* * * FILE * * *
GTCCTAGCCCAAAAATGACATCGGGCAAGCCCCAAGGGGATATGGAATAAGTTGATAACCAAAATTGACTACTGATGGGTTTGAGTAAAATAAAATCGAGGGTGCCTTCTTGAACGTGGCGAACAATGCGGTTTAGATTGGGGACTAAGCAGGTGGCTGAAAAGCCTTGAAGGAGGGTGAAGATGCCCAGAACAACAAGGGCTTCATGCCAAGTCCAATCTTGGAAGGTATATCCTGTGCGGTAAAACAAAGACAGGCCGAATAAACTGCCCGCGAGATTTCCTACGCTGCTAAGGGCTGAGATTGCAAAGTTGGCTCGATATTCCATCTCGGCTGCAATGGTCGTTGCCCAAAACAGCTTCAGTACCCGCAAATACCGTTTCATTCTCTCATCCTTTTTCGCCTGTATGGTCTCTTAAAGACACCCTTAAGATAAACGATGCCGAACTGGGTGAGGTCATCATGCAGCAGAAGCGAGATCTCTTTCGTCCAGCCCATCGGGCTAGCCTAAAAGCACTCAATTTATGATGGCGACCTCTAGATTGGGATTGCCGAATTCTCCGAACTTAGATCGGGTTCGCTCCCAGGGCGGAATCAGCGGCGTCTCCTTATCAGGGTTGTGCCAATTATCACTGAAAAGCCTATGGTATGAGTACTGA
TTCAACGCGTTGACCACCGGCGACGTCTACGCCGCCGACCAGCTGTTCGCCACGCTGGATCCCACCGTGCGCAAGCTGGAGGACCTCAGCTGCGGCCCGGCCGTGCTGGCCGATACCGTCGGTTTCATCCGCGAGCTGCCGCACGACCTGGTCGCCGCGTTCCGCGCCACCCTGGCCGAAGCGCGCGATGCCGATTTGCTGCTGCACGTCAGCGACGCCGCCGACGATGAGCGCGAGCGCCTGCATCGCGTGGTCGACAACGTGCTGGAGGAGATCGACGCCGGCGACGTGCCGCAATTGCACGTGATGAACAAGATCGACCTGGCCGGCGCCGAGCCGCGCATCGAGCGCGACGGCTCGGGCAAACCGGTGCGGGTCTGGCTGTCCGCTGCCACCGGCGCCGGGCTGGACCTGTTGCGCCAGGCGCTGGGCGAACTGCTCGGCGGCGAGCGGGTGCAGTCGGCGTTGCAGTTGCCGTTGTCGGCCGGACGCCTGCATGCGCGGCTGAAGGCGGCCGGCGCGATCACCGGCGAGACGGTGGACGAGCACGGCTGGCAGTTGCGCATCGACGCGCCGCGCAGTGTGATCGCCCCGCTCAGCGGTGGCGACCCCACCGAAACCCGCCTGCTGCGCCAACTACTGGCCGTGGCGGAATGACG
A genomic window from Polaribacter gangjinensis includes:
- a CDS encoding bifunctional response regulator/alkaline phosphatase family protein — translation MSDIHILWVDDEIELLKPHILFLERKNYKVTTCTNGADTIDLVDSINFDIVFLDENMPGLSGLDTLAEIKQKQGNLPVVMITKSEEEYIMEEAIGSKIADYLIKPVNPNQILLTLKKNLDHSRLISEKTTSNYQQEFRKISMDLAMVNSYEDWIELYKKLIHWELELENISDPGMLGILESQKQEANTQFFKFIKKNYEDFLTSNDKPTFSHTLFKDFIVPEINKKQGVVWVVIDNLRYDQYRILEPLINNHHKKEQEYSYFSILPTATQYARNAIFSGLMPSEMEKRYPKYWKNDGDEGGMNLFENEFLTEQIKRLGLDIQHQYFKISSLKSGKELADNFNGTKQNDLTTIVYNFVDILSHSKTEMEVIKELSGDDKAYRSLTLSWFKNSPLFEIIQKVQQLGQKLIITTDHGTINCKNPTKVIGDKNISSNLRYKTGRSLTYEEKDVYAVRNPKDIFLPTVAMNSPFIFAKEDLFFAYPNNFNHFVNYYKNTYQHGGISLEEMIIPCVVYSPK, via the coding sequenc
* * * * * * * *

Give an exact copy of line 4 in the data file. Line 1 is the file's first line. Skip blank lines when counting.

- a CDS encoding bifunctional response regulator/alkaline phosphatase family protein — translation MSDIHILWVDDEIELLKPHILFLERKNYKVTTCTNGADTIDLVDSINFDIVFLDENMPGLSGLDTLAEIKQKQGNLPVVMITKSEEEYIMEEAIGSKIADYLIKPVNPNQILLTLKKNLDHSRLISEKTTSNYQQEFRKISMDLAMVNSYEDWIELYKKLIHWELELENISDPGMLGILESQKQEANTQFFKFIKKNYEDFLTSNDKPTFSHTLFKDFIVPEINKKQGVVWVVIDNLRYDQYRILEPLINNHHKKEQEYSYFSILPTATQYARNAIFSGLMPSEMEKRYPKYWKNDGDEGGMNLFENEFLTEQIKRLGLDIQHQYFKISSLKSGKELADNFNGTKQNDLTTIVYNFVDILSHSKTEMEVIKELSGDDKAYRSLTLSWFKNSPLFEIIQKVQQLGQKLIITTDHGTINCKNPTKVIGDKNISSNLRYKTGRSLTYEEKDVYAVRNPKDIFLPTVAMNSPFIFAKEDLFFAYPNNFNHFVNYYKNTYQHGGISLEEMIIPCVVYSPK, via the coding sequenc